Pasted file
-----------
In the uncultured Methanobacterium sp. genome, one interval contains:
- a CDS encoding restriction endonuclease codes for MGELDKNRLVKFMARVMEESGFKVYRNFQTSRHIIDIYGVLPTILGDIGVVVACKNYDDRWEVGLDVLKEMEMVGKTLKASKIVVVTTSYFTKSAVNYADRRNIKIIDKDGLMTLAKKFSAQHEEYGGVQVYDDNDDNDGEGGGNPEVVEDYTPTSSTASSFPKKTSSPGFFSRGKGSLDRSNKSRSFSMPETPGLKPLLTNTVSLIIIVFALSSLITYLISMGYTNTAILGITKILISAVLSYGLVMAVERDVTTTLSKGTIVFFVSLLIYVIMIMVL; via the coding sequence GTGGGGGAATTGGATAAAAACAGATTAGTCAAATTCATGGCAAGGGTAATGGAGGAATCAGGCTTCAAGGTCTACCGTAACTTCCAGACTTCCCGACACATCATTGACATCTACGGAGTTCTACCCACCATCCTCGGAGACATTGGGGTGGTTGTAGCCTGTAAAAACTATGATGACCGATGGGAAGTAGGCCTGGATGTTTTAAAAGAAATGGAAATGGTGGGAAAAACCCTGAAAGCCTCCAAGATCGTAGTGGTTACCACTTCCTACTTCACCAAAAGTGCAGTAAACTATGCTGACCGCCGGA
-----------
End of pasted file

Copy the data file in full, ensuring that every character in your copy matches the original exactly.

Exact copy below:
In the uncultured Methanobacterium sp. genome, one interval contains:
- a CDS encoding restriction endonuclease codes for MGELDKNRLVKFMARVMEESGFKVYRNFQTSRHIIDIYGVLPTILGDIGVVVACKNYDDRWEVGLDVLKEMEMVGKTLKASKIVVVTTSYFTKSAVNYADRRNIKIIDKDGLMTLAKKFSAQHEEYGGVQVYDDNDDNDGEGGGNPEVVEDYTPTSSTASSFPKKTSSPGFFSRGKGSLDRSNKSRSFSMPETPGLKPLLTNTVSLIIIVFALSSLITYLISMGYTNTAILGITKILISAVLSYGLVMAVERDVTTTLSKGTIVFFVSLLIYVIMIMVL; via the coding sequence GTGGGGGAATTGGATAAAAACAGATTAGTCAAATTCATGGCAAGGGTAATGGAGGAATCAGGCTTCAAGGTCTACCGTAACTTCCAGACTTCCCGACACATCATTGACATCTACGGAGTTCTACCCACCATCCTCGGAGACATTGGGGTGGTTGTAGCCTGTAAAAACTATGATGACCGATGGGAAGTAGGCCTGGATGTTTTAAAAGAAATGGAAATGGTGGGAAAAACCCTGAAAGCCTCCAAGATCGTAGTGGTTACCACTTCCTACTTCACCAAAAGTGCAGTAAACTATGCTGACCGCCGGA